Can Pope Francis save the Catholic Church?
It was only in March that Pope Francis was chosen to lead the world's 1.2 billion Roman Catholics, but his brief reign has generated excitement and interest among Christians and non-Christians alike.
Admirers – and critics – have described the new spiritual leader as a revolutionary.
After years of turmoil in the Vatican and dioceses around the world, many are now asking whether Pope Francis can save the Catholic Church.
Like Pope Francis, Father Matthew Carnes is a Jesuit who has spent his life studying social and economic justice, issues closely identified with the new pope.
Carnes, who is a professor of government at Georgetown University, lived in Argentina when Pope Francis – then known as Jorge Maria Bergoglio – was the local archbishop. Even back then, his concerns for the poor were well-known.
“Coming from Argentina he grew up being exposed to high degrees of inequality,” Carnes said. “There were large differences between the rich and poor.”
The pope’s working-class upbringing taught him simple values, according to Carnes.
“He talks about his grandmother who taught him so many of his values about hard work and how work has dignity and that people should be treated with respect,” Carnes said.
As a young man, Pope Francis lived a secular life. Before becoming a priest, he worked as a chemical technician and even as a nightclub bouncer. But as he rose through the ranks of the Church, he continued to visit some of the poorest neighborhoods of Buenos Aires.
A focus on compassion
Father Carnes says the pope's background as a regular guy comes through in his message.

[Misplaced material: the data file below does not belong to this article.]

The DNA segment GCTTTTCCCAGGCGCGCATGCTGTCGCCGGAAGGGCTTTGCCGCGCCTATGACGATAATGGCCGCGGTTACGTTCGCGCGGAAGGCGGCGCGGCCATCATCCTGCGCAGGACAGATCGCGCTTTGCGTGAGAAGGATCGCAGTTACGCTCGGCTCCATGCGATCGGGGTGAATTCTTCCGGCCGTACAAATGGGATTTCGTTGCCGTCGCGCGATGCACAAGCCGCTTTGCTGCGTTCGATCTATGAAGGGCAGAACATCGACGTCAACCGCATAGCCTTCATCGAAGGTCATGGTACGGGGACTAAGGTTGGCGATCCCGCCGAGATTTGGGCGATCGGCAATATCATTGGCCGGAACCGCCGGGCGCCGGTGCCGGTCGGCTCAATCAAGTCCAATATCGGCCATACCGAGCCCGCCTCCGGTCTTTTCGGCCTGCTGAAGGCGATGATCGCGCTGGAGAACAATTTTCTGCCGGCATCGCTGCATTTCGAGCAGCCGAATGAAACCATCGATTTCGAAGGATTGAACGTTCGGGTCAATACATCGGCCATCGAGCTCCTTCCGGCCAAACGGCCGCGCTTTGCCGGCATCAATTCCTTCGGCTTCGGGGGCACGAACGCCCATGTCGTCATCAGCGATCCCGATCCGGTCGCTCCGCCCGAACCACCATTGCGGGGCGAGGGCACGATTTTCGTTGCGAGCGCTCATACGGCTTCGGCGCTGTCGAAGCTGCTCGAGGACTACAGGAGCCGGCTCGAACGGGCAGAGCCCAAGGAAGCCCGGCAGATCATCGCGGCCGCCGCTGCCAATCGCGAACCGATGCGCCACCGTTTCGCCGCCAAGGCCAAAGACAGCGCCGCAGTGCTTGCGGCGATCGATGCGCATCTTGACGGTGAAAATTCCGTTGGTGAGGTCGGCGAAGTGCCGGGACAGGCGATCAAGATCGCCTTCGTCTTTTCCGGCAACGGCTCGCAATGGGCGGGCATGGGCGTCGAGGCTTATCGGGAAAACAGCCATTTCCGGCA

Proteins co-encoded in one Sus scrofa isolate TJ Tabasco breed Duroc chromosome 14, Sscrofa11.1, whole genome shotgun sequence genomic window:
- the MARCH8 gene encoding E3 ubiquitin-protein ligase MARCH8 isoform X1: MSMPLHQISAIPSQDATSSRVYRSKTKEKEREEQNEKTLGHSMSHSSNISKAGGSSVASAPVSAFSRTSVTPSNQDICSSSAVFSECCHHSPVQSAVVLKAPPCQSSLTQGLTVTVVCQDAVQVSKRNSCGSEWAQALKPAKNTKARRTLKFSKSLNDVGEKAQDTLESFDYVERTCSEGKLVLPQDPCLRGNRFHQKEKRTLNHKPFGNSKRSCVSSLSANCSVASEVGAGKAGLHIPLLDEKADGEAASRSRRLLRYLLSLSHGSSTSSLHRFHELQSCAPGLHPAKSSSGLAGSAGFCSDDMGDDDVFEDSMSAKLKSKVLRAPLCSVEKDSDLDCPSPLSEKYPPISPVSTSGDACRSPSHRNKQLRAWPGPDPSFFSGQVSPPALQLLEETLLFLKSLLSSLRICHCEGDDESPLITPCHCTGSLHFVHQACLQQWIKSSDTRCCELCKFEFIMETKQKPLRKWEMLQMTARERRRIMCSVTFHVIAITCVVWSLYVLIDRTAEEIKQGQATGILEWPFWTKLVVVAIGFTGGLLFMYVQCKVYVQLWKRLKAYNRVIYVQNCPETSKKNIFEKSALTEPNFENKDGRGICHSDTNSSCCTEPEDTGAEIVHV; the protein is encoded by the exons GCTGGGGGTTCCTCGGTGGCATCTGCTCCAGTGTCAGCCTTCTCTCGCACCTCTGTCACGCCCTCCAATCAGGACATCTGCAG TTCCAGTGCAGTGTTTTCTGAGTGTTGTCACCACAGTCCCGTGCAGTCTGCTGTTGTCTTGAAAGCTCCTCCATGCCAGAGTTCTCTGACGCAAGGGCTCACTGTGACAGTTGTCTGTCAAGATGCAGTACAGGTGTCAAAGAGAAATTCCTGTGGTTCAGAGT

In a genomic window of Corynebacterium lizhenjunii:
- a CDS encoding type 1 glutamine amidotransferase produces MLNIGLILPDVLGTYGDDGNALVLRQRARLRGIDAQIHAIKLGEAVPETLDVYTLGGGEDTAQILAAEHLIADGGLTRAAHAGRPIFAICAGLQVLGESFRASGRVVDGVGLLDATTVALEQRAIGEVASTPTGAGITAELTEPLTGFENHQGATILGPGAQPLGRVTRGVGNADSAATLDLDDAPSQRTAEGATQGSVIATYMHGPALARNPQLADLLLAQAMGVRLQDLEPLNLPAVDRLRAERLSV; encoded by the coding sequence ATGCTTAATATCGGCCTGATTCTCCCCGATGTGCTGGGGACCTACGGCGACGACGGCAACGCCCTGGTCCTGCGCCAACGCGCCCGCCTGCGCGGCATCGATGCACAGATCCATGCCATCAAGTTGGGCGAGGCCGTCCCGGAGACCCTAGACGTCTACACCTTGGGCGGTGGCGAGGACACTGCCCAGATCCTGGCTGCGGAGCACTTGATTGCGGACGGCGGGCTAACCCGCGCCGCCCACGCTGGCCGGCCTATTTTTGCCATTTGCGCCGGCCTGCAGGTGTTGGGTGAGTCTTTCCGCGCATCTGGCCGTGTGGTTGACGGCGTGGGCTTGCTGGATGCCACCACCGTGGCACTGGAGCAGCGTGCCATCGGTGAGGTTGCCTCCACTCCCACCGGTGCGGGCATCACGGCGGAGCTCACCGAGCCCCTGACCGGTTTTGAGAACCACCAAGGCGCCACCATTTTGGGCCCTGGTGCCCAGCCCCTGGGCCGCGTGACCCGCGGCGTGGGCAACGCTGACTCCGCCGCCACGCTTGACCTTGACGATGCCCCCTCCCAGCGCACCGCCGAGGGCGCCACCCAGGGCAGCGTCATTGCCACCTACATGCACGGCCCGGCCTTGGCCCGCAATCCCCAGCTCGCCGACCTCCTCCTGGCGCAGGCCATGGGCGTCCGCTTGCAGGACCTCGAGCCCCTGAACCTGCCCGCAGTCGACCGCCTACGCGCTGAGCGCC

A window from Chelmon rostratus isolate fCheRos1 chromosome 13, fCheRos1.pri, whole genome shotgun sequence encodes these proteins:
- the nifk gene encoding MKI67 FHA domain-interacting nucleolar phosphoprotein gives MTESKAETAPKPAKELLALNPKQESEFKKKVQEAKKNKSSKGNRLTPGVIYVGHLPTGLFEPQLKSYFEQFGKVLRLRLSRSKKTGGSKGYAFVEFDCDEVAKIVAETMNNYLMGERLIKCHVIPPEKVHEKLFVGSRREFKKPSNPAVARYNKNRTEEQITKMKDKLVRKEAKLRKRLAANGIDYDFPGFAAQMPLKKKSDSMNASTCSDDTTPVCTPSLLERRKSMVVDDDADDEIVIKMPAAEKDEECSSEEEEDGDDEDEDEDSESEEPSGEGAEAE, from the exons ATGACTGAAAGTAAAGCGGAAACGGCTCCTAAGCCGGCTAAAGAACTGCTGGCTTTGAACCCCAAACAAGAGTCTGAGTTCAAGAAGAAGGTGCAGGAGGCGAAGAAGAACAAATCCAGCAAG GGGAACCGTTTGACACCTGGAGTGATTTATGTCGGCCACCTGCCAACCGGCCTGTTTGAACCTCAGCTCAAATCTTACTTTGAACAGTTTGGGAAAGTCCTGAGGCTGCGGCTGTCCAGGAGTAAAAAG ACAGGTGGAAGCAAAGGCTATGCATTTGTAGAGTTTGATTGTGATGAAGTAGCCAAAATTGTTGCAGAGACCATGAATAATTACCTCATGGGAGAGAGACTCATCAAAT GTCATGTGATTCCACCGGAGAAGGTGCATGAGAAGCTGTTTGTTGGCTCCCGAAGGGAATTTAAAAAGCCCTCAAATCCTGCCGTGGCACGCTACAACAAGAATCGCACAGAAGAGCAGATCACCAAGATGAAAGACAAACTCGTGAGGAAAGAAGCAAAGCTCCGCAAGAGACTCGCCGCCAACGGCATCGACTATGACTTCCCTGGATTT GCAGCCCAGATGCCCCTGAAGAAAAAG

“He is grounded and rooted in the stories of people’s lives,” Carnes said “That’s built on his experience right there in the slums of Buenos Aires … I think he is asking us to question what we understand about the world around us, especially about the economic system that is around us.
“Rather than discussing the stock market and its ups and downs, he'd like us to ask about the person who suffering cold today because they don't have a place that is warm.”
Carnes said this pope has even challenged us to rethink the type of news that we consume.
“He said it is scandalous that we worry more about a couple points change in the stock market than we do about someone dying of cold,” Carnes said.
To bring that message home, Pope Francis hasn’t been afraid to make pointed gestures. Days ago, he spent his birthday with three homeless Romans and their dog. His first trip outside the Vatican as Pope was to comfort immigrants who had risked their lives crossing the Mediterranean to seek asylum in Europe.
And under Francis, the secretive Vatican bank published its financial statementsfor the first time in more than a century.
The pope’s calls for social and economic justice and his condemnation of what he called “unfettered capitalism” prompted some to accuse him of being a closet Marxist. Earlier this month, conservative talk show host Rush Limbaugh attacked the Pope.
“Somebody has written this for him or gotten to him,” Limbaugh said. “This is just pure Marxism out of the mouth of the pope. Unfettered capitalism? It just doesn't exist anywhere.”
In response, Pope Francis told the Italian newspaper La Stampa that “Marxist ideology is wrong. But I have met many Marxists in my life who are good people, so I don't feel offended.”
Carnes said the pope isn’t talking about reorienting the economy or economic theories.